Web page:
Judge Cohen brothers share views as well as bloodby Jane Musgrave | January 7th, 2014
Ahh, the joys of retirement.
While respected Palm Beach County Court Judge Barry Cohen is awaiting word from the Florida Supreme Court about whether he will be disciplined after judicial watchdogs said he used the bench as a bully pulpit, his brother, retired Palm Beach Circuit Judge Harold Cohen is espousing many of the same views without fear of censure.
In a Dec. 30 column in the Gainesville Sun, Harold Cohen declared the nation’s War on Drugs a “mammoth failure” and advocated the legalization or decriminalization of all drugs.
Railing against what he called the “law enforcement/prison industrial complex,” he said the money generated by taxing drugs could be used for treatment and education, instead of spending billions incarcerating what are mostly low-level drug users who are disproportionately minorities.
Cohen, who retired in 2004 and now lives in High Springs near Gainesville, saved his most blistering comments for lawmakers, challenging politicians to “have the guts to admit what has been going on for the past decades is a charade.”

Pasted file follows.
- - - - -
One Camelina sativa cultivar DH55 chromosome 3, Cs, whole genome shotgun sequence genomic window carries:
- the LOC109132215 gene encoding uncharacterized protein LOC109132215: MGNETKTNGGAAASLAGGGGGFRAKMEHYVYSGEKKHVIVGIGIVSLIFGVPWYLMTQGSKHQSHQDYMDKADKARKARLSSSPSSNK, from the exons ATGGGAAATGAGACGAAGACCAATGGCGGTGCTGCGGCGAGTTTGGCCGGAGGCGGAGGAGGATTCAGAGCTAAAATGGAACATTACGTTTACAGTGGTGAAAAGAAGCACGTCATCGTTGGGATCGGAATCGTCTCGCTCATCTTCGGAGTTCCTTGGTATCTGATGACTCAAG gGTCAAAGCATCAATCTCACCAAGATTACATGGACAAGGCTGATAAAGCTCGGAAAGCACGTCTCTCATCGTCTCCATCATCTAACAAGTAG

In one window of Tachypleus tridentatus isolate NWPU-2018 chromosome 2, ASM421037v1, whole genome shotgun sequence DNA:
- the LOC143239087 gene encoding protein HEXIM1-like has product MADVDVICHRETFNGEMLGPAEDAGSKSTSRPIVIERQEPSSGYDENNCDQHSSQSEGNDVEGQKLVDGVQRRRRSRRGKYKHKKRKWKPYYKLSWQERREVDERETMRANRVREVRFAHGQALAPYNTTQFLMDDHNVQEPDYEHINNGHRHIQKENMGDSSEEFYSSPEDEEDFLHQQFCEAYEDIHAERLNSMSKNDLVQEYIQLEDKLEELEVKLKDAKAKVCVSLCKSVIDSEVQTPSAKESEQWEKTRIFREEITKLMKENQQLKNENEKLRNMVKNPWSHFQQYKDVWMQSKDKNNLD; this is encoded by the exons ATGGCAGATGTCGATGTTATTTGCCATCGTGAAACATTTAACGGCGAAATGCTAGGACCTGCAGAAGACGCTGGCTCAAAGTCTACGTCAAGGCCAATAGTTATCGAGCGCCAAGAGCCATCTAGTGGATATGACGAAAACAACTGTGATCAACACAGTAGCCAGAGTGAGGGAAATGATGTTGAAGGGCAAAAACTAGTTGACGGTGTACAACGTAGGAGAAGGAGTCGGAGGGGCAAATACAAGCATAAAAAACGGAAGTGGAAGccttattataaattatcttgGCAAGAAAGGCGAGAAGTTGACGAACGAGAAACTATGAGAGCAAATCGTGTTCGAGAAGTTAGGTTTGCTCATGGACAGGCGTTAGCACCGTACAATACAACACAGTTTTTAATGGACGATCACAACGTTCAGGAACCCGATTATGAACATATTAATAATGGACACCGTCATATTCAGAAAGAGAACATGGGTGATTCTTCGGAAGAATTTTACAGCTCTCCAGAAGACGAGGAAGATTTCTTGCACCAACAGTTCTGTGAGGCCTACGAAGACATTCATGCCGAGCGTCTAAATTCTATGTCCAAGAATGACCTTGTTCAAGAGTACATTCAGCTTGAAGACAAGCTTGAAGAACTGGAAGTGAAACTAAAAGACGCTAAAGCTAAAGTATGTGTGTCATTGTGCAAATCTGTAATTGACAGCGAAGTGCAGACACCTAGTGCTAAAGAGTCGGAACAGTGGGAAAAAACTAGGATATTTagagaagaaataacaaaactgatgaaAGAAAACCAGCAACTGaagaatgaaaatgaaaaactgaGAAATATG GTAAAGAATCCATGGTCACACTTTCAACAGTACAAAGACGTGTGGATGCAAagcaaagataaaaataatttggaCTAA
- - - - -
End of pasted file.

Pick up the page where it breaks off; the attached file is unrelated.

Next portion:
Harold Cohen’s comments are not unlike the views that got his brother in trouble – first with then-Palm Beach County State Attorney Peter Antonacci and later the Judicial Qualifications Commission. Antonacci, now general counsel for Gov. Rick Scott, first sought to have Judge Barry Cohen disqualified from hearing felony cases, claiming he had criticized law enforcement for racial profiling and prosecutors for pursuing ridiculous cases.
After that effort failed, many of the same complaints were made to the JQC, which said it found probable cause to take formal action against him. While many Cohen supporters viewed the complaint as politically motivated, Antonacci declined to say whether he filed it.
In April, Cohen, who earned top marks from local attorneys in the latest judicial poll, admitted he had overstepped his bounds and agreed to accept a public reprimand and pay the $3,000 the judicial watchdog agency spent on its investigation. The recommendation is pending before the state’s high court.